Shaylah and Kaenan Harris with the banners designed by the Mount Morgan No.7 Gallery Art Squad, which provided free workshops for students and youth in Mount Morgan.
Shaylah and Kaenan Harris with the banners designed by the Mount Morgan No.7 Gallery Art Squad, which provided free workshops for students and youth in Mount Morgan.

#itstimeforapipeline: Mt Morgan residents rally for water

The slogan #itstimeforapipeline has been trending on social media and can be seen on posters around Mount Morgan as the community rallies together to fight for better water security.

The community, which has a population of 1,963 persons, has been subject to water restrictions since September 2019.

It was upgraded to level six restrictions earlier this month, the highest level used by Rockhampton Regional Council.

The Dee River catchment has received very little rain in the past couple of years, meaning the supply at No. 7 Dam has been decreasing.

The latest data indicates the dam storage level is at 9.5 per cent of the full capacity.

When full, the dam holds more than two years' of water supply.

The community suffered through bad conditions from 2003-04 and 2007-08 when the dam dropped to about three per cent.

Council undertook a trial in early March to truck water to the townships with 25,000 litres of drinking water trucked from Gracemere to Mount Morgan.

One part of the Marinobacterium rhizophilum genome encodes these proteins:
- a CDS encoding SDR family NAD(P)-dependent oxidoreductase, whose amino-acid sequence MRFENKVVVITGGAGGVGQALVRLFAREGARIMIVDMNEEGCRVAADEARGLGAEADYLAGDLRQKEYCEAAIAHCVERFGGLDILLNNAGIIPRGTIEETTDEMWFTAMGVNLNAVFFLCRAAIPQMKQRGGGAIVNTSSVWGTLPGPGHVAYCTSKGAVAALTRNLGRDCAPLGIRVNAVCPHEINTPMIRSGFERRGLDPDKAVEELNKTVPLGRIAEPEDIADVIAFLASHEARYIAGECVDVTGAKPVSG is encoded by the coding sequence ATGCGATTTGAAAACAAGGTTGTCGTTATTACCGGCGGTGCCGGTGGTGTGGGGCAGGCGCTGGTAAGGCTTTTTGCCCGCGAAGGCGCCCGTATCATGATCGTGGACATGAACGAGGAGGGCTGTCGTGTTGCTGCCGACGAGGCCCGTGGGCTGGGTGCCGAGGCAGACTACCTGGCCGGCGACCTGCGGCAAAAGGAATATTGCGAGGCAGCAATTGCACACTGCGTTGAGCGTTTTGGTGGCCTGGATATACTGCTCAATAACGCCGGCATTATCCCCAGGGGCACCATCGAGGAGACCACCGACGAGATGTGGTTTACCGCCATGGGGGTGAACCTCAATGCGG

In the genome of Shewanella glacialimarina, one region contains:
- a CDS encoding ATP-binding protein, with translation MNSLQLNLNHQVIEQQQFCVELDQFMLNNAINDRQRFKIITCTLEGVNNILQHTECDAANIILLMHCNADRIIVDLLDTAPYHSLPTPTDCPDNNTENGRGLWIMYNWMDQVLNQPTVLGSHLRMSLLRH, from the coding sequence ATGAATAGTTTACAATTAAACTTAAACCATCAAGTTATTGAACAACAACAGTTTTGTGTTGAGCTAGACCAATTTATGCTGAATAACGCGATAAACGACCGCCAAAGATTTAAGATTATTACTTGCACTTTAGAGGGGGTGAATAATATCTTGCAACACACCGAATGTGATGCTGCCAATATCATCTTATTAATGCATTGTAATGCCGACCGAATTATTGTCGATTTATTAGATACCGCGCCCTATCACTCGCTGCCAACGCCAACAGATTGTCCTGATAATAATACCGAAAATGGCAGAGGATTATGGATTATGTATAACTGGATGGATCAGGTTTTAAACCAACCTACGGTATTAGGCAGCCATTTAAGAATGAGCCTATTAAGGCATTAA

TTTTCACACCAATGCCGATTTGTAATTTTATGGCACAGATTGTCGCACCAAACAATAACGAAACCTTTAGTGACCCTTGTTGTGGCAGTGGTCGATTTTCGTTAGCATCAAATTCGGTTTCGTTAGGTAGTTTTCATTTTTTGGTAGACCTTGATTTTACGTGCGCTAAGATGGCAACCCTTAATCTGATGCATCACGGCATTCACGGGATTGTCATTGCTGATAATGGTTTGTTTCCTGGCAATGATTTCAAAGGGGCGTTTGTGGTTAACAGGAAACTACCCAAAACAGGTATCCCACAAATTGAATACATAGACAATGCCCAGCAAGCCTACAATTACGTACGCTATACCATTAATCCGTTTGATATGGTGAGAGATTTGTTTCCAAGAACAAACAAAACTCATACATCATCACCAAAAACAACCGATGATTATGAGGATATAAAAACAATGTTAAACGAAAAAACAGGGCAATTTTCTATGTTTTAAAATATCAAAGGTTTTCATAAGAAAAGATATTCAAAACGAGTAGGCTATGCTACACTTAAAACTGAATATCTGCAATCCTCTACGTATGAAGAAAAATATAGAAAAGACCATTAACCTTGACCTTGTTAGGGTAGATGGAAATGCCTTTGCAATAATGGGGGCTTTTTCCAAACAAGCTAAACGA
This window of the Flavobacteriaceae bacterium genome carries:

Three truckloads of water are now being taken to Mount Morgan's Water Treatment Plant.

There has also been concerns around water treatment as the water is drawn from the lows of the dam.

Council has been trucking new water to dilute the dam water and has added powdered activated carbon which helps get rid of the taste created by blue-green algae.

The community has been calling for years for more secure water infrastructure, with the most favoured option being a pipeline from Gracemere to Mount Morgan.

Founder of the Mount Morgan No. 7 Art Gallery Kirra Swain has been leading the #itstimeforapipeline movement.

Posters campaigning for more secure water services can be seen around Mount Morgan.
Posters campaigning for more secure water services can be seen around Mount Morgan.

The art gallery was successful in securing funding from the Gallery of Modern Art for protest art.

Brainstorming with the area's youth about topics to protest about, water security kept coming up time and time again.

The group has designed T-shirts and made banners.

"It is just about trying to empower the kids to be able to make change and what you have to do effect change," Kirra said.

"Hopefully we will have some empowered kids coming through the ranks."

Kirra's personal opinion on a solution to the issue is a pipeline put into the No. 7 Dam with untreated water.

"The dam is a lifeline for our tourists," she said.

"Yes we have our galleries and history, that does get a lot of the grey nomads, but for the weekend people, it's the dam that is the mainstay.

The dam offered 4X4, motorbiking, mountain bikes rides, swimming and kayaking, Kirra said.

Over the past few years thousands of fingerlings have been released into the dam and council has spent money on advertising the dam as a fishing destination.

"To see it down to a puddle, you know there is no way fish could survive," Kirra said.

The community was crying out for a permanent solution to keep the dam at least at 75 per cent, Kirra said.

She said in a perfect world it would be an under-utilised resource, it would only be used when needed and the dam would rely on rain.

"People are realising water is the new gold, it's imperative we keep our water in our smaller towns and regions," she said.

Not only is it necessary for agriculture but it has had a huge effect on residents' gardens.